Process pumps do not have an easy job, more so in the downstream industry. It is useful to have strong partners on your side in this industry — Be it a refinery or a chemical facility, pumps in all sizes are the ubiquitous workhorses of the branch. However, pumps are also one of the biggest cost factors in the production facility. The technology often does not live up to its full potential when regulated in an insufficient or outdated manner. This is exactly when modern automation and pump management concepts come into play.
The chemical industry is addicted to hydrocarbons: Whether they are in refinery processes or in the raw materials industry, conversion of materials and refinement are the bread-and-butter business of downstream specialists. Even green chemistry and the bio-refinery concept cannot exist without the conversion of the sought-after organic compounds. However, expensive material transport is required in order to convert crude oil, gas or biomass into fuel, basic chemicals or high-value products.
Pumps are the beating heart of the downstream industry but they can also quickly turn into a money pit: obsolete material, high maintenance costs or incorrectly designed units can severely affect the bank account of a business. In addition to this, an estimate of up to 80 % of existing pumps is always unregulated — a genuine process optimisation is hardly possible.
Part of a Complex Production Network
Apart from the correct design, experts are of the opinion that monitoring and regulation to adjust to changing operating conditions and early detection of possible breakdowns now form a key factor of increasingly efficient pump technology.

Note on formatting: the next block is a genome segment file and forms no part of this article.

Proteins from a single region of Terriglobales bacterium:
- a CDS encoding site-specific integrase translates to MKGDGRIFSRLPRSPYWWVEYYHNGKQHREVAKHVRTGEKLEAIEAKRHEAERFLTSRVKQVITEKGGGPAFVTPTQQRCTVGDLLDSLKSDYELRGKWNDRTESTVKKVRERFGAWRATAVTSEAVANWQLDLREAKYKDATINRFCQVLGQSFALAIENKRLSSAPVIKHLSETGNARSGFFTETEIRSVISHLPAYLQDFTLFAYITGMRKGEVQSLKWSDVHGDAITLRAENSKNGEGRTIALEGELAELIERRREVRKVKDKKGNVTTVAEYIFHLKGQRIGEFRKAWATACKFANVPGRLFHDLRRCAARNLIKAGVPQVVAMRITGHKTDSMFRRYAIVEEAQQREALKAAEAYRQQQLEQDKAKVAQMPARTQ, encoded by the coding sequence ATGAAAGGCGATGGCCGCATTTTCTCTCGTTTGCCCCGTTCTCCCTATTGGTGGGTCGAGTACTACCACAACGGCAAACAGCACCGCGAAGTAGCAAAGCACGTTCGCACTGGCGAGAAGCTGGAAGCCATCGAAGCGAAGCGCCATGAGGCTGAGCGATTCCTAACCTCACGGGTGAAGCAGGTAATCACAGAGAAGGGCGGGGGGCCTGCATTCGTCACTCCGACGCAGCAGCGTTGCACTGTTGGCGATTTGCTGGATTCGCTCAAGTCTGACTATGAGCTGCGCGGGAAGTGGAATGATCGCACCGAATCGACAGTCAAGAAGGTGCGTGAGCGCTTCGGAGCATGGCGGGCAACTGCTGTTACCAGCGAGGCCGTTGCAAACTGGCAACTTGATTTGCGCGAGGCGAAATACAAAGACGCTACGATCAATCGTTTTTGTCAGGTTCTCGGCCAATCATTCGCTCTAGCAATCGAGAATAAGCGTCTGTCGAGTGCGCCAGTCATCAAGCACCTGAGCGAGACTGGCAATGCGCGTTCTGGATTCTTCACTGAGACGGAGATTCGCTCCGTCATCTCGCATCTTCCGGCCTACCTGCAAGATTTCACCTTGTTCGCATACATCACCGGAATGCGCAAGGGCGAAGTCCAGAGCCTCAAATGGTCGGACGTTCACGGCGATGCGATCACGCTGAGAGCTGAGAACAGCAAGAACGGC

Pumps no longer stand alone but are connected in complex production networks. Even if sophisticated engines, seals or couplings continue to make pumps more productive, stable or efficient, automation is essential for efficient use of continuous-flow machines.
Pumps Take the Spotlight at PCIC Europe
It is no wonder that the topic of pump system monitoring received special consideration at the PCIC (Petroleum and Chemical Industry Committee) Conference Europe 2016 during the class reunion of automation engineers of the petrochemical branch. For this Herculean task, the automation specialists at ABB relied on their Advanced Process Control (APC) system which also enables setting up complex control loops and control circuits as well as the predictive control unit using a wide range of process parameters.
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